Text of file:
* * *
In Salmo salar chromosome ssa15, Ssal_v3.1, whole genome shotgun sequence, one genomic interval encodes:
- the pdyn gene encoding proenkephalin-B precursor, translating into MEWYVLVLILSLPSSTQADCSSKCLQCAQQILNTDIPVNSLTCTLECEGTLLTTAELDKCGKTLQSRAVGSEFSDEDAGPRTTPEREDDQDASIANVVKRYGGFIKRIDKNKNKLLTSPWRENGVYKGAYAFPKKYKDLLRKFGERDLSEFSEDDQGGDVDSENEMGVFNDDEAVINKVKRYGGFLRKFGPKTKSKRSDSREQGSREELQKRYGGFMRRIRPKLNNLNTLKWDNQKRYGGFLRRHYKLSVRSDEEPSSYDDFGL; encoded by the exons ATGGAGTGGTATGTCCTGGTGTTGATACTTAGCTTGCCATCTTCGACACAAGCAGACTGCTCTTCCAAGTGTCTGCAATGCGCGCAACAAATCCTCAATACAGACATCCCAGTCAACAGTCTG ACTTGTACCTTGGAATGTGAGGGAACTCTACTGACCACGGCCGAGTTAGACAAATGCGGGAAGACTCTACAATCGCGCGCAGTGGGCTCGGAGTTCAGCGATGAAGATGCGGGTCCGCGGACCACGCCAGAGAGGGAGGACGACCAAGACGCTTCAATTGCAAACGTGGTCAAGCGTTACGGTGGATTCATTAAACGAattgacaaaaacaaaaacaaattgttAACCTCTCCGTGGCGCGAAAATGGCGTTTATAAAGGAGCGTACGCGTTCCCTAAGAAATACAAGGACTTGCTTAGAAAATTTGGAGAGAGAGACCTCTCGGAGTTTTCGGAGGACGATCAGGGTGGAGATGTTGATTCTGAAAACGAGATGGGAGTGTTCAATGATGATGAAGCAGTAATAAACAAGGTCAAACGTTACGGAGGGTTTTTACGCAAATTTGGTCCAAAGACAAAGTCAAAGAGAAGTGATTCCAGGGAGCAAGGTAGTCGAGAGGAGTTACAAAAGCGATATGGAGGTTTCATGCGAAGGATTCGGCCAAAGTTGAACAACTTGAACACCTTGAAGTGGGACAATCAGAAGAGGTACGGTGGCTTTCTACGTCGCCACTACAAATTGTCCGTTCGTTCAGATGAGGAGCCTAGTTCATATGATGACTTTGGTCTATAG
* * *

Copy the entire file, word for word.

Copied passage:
In Salmo salar chromosome ssa15, Ssal_v3.1, whole genome shotgun sequence, one genomic interval encodes:
- the pdyn gene encoding proenkephalin-B precursor, translating into MEWYVLVLILSLPSSTQADCSSKCLQCAQQILNTDIPVNSLTCTLECEGTLLTTAELDKCGKTLQSRAVGSEFSDEDAGPRTTPEREDDQDASIANVVKRYGGFIKRIDKNKNKLLTSPWRENGVYKGAYAFPKKYKDLLRKFGERDLSEFSEDDQGGDVDSENEMGVFNDDEAVINKVKRYGGFLRKFGPKTKSKRSDSREQGSREELQKRYGGFMRRIRPKLNNLNTLKWDNQKRYGGFLRRHYKLSVRSDEEPSSYDDFGL; encoded by the exons ATGGAGTGGTATGTCCTGGTGTTGATACTTAGCTTGCCATCTTCGACACAAGCAGACTGCTCTTCCAAGTGTCTGCAATGCGCGCAACAAATCCTCAATACAGACATCCCAGTCAACAGTCTG ACTTGTACCTTGGAATGTGAGGGAACTCTACTGACCACGGCCGAGTTAGACAAATGCGGGAAGACTCTACAATCGCGCGCAGTGGGCTCGGAGTTCAGCGATGAAGATGCGGGTCCGCGGACCACGCCAGAGAGGGAGGACGACCAAGACGCTTCAATTGCAAACGTGGTCAAGCGTTACGGTGGATTCATTAAACGAattgacaaaaacaaaaacaaattgttAACCTCTCCGTGGCGCGAAAATGGCGTTTATAAAGGAGCGTACGCGTTCCCTAAGAAATACAAGGACTTGCTTAGAAAATTTGGAGAGAGAGACCTCTCGGAGTTTTCGGAGGACGATCAGGGTGGAGATGTTGATTCTGAAAACGAGATGGGAGTGTTCAATGATGATGAAGCAGTAATAAACAAGGTCAAACGTTACGGAGGGTTTTTACGCAAATTTGGTCCAAAGACAAAGTCAAAGAGAAGTGATTCCAGGGAGCAAGGTAGTCGAGAGGAGTTACAAAAGCGATATGGAGGTTTCATGCGAAGGATTCGGCCAAAGTTGAACAACTTGAACACCTTGAAGTGGGACAATCAGAAGAGGTACGGTGGCTTTCTACGTCGCCACTACAAATTGTCCGTTCGTTCAGATGAGGAGCCTAGTTCATATGATGACTTTGGTCTATAG